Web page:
‘Avin’ A Giraffe

This is such unusual behaviour in the Third Sector, isn’t it?

The founder of Britain’s leading charity for survivors of child sexual abuse had a sexual encounter with a woman he knew had allegedly been abused, it emerged yesterday.

Peter Saunders stepped down from the Independent Inquiry into Childhood Sexual Abuse, the investigation into sexual abuse in schools, churches and other institutions, after failing to declare the incident, The Mail on Sunday reported.

The former teacher, who founded the National Association for People Abused in Childhood, first saw the woman in 2008 after she gave an interview talking about the abuse she endured as a child.

Mr Saunders, 61, joined her and her female friend for lunch at a restaurant later that year. After drinking three bottles of wine between them, he went upstairs to use the lavatory where he admitted a “sex act” took place.

After the encounter, which he insists was entirely consensual, the woman complained to police that Mr Saunders had forced her to carry out the act. He was questioned by officers and denied the allegation. The Crown Prosecution Service decided not to proceed due to “insufficient evidence”.

Mr Saunders, who is married with five children between him and his wife, told the newspaper that he was “deeply sorry” and would carry the shame of the incident for the rest of his life. He also expressed regret for paying the restaurant bill on the charity’s credit card.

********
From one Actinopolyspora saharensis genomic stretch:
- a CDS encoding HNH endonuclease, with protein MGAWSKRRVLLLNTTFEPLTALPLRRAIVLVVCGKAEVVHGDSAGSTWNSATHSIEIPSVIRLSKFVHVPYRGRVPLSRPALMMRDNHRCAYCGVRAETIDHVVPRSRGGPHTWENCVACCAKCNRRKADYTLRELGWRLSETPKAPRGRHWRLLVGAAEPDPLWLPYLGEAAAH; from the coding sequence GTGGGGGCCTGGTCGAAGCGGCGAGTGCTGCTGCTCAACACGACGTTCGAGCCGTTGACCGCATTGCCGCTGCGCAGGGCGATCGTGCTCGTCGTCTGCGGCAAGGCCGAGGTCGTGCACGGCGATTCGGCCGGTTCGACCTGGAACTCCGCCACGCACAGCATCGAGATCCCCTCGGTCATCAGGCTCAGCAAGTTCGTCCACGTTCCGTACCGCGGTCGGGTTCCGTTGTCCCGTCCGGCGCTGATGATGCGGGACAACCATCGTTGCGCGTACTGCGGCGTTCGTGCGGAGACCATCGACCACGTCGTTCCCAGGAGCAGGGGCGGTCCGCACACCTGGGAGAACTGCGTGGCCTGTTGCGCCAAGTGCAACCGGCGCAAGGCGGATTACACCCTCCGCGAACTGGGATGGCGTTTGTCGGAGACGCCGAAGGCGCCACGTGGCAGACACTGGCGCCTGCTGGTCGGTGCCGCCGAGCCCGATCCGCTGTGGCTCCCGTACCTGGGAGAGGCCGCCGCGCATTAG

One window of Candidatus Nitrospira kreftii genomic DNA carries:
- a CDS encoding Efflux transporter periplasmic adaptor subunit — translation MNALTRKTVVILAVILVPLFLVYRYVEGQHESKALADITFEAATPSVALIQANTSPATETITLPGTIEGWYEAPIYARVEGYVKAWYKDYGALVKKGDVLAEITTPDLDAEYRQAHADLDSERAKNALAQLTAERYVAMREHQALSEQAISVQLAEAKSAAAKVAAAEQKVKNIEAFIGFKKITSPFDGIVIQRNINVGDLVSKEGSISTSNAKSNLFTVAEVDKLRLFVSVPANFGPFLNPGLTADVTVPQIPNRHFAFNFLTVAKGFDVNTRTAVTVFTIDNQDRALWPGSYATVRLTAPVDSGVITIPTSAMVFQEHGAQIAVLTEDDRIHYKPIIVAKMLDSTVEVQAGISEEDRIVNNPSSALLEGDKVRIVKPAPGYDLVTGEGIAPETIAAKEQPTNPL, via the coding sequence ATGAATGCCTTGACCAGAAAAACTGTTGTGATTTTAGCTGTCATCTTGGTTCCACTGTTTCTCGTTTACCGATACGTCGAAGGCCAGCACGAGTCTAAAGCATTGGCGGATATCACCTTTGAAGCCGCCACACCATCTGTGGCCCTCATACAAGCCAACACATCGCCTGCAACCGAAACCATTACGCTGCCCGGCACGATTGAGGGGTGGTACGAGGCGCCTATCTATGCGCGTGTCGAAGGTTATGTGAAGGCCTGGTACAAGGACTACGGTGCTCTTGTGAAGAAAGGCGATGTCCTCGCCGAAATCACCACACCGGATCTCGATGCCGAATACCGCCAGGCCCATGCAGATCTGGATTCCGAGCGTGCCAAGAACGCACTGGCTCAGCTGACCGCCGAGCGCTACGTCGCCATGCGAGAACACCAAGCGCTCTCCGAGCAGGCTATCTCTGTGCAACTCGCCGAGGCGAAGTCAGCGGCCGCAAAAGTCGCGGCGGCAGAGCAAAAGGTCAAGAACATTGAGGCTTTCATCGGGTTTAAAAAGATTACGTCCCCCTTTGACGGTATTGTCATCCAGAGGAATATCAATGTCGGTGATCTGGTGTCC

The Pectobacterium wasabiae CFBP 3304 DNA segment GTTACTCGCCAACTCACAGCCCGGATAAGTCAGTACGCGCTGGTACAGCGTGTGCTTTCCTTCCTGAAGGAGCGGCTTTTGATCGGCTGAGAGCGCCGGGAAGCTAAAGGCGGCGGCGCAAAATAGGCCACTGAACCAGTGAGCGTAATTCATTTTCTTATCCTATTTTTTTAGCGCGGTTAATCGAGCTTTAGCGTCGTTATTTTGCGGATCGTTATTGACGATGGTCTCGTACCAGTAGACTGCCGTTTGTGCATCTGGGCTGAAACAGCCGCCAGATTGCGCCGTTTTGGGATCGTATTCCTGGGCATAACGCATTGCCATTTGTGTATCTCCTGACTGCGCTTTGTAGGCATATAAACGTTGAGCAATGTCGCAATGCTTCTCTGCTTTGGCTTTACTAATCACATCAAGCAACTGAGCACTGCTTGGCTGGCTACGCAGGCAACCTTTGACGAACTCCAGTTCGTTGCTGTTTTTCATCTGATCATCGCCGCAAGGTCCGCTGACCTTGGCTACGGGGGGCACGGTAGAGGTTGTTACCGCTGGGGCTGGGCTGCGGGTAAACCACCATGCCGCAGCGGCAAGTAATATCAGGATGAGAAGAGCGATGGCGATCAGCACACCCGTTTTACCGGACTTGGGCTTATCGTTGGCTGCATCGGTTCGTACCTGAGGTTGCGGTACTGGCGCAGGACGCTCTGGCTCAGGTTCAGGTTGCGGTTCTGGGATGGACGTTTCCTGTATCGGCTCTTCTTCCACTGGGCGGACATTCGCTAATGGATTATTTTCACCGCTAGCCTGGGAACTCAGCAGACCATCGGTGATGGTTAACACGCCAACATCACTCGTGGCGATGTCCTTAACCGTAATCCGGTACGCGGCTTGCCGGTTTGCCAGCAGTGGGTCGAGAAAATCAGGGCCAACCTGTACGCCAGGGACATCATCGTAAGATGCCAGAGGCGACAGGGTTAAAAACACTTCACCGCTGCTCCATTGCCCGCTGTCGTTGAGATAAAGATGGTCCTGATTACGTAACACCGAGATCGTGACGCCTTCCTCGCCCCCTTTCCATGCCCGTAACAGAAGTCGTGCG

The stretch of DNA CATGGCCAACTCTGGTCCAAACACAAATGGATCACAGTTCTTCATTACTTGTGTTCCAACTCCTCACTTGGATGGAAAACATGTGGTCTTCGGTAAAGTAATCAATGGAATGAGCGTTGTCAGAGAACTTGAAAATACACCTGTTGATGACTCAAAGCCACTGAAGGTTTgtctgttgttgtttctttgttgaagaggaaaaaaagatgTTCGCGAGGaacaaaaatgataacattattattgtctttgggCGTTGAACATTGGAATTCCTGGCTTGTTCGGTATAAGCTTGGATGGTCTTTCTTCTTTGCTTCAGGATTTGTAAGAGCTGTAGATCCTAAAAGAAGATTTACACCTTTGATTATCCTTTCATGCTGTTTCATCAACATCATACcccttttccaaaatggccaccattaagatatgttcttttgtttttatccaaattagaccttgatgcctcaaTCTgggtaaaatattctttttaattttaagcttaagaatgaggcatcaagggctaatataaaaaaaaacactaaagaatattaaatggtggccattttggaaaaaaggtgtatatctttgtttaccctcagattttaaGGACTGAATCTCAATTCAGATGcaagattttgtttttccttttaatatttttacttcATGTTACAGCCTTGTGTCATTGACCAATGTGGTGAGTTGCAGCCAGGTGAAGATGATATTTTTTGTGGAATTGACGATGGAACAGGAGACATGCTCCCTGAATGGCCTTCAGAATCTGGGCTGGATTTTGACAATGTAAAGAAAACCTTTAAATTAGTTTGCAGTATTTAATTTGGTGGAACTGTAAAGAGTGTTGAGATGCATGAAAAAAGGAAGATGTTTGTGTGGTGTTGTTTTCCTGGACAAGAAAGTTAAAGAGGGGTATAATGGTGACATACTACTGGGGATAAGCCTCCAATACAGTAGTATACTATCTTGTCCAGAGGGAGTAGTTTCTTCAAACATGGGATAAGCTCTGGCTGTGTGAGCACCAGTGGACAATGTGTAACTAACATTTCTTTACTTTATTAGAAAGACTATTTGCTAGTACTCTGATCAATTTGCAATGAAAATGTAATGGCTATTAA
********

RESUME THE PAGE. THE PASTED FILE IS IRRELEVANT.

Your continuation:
That last line rather grates, doesn’t it.

15 thoughts on “‘Avin’ A Giraffe”

  1. Actually, paid for with your taxes. Total Income of around £395K. Grant from the Home Office of £267K.

    “Not all, just find a very small, unknown worthy cause being run on a shoestring. They are worth your time.”

    One of the biggest giveaways is how much volunteer time goes into a charity. Will people man a lottery stall for free, hold a tin, design Christmas cards for them?

  2. Jesus. The ‘charity’ sector must rank well behind Wall Street and private military contractors in terms of personal morality.

    All charities should have all government funding withdrawn.

    They are the welfare state in disguise. And I don’t mean welfare for people who were abused as a child, I mean welfare for worthless pervy cunts like Saunders.

  3. @JuliaM – yes very small, very local and ideally staffed only by volunteers.

    A friend of mine worked part-time for a little while at a smallish charity in Hong Kong. She found that HK fundraising was just enough to cover the costs of the HK office, so it kept a couple of middle class expats whose only job was to organise fund-raising events ie parties for their chums. No-one outside the organisation benefitted.

    Overall, the main cost of this charity was the salary and swanning around costs of the CEO, who inherited the position.